The project encountered difficulties from the start. The architect Philip Johnson was initially commissioned to design the chapel where Rothko’s paintings would be installed. But the chapel wasn’t big enough for those two colossal egos, and Johnson walked off the project early on when it became clear that Rothko’s ideas for the building had no room for Johnson’s. (Looking at Johnson’s design now, it’s hard to imagine the triumphal building with its sixty-foot spire as the Rothko Chapel. Johnson wanted showy architecture, which could not be further from the low-ceilinged brick structure that Rothko envisioned.) Rothko now had total design control over the chapel, which is exceedingly rare for artists.
Rothko rented a large carriage house in New York City where he could experiment with a scale model of the room. The building had a big skylight that he loved, and he decided his chapel would have one, too. He had regarded the studio as a place to model the chapel, and he ended up modeling the chapel on the studio: it would be an octagonal space with a single large skylight, its most important architectural element and the primary source of light. His dark paintings would exist in a soft glow of natural light that would reflect the changes in season, weather, and time of day.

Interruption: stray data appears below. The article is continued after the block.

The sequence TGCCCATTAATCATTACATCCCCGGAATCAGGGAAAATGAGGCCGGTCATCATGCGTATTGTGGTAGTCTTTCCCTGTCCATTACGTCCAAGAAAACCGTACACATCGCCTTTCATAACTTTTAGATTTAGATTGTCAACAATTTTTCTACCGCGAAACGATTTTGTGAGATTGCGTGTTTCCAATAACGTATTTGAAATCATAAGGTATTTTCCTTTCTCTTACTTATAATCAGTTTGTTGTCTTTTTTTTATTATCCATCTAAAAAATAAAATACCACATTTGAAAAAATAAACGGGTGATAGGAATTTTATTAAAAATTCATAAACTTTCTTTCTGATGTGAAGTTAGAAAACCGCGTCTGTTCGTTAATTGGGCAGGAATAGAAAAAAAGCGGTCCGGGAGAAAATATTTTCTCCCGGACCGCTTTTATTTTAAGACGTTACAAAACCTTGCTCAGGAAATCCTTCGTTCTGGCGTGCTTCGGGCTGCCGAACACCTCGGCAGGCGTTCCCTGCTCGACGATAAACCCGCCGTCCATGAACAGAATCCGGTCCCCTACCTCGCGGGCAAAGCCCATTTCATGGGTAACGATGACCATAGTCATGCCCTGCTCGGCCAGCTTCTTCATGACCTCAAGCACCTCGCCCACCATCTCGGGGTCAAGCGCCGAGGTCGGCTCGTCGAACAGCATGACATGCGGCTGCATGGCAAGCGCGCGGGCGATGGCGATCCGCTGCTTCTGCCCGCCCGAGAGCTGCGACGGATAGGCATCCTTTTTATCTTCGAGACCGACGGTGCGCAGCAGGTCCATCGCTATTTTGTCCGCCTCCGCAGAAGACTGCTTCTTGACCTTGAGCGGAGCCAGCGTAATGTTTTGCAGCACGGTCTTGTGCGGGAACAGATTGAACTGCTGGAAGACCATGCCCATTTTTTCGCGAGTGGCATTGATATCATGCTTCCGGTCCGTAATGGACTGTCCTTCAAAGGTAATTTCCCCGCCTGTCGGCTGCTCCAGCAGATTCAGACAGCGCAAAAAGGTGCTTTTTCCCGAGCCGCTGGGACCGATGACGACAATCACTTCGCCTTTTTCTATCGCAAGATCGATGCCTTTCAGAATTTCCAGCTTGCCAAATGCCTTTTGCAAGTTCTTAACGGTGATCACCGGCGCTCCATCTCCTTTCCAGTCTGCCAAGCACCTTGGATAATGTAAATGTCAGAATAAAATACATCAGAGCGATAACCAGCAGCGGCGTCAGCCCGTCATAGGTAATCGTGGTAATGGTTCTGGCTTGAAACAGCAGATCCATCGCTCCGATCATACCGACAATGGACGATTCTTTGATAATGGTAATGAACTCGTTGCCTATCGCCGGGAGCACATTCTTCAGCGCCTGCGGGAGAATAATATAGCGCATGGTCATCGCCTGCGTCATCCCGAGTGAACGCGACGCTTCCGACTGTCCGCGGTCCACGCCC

It was beautiful—in theory. But there were practicalities to work out, and in early 1970, three years after completing the paintings but before construction of the chapel began, Rothko committed suicide. In the wake of his death, the de Menils were left to parse out his intentions: What Would Rothko Do? Dominique de Menil must have keenly felt the onus to fulfill the late artist’s wishes, given the monumental solemnity of the chapel, his final commission. To further complicate things, the de Menils had a falling-out with the University of St. Thomas, moved the chapel off campus, and made it nondenominational, with an interfaith mission of uniting people from different religions. (It’s unclear if Rothko ever knew that the chapel would not be Catholic. After his death the de Menils stuck to his design as envisioned, which is why the chapel retains echoes of Catholicism: its fourteen paintings likely correspond to the number of the Stations of the Cross, and one of its triptychs has a raised central panel that plainly suggests an altarpiece.)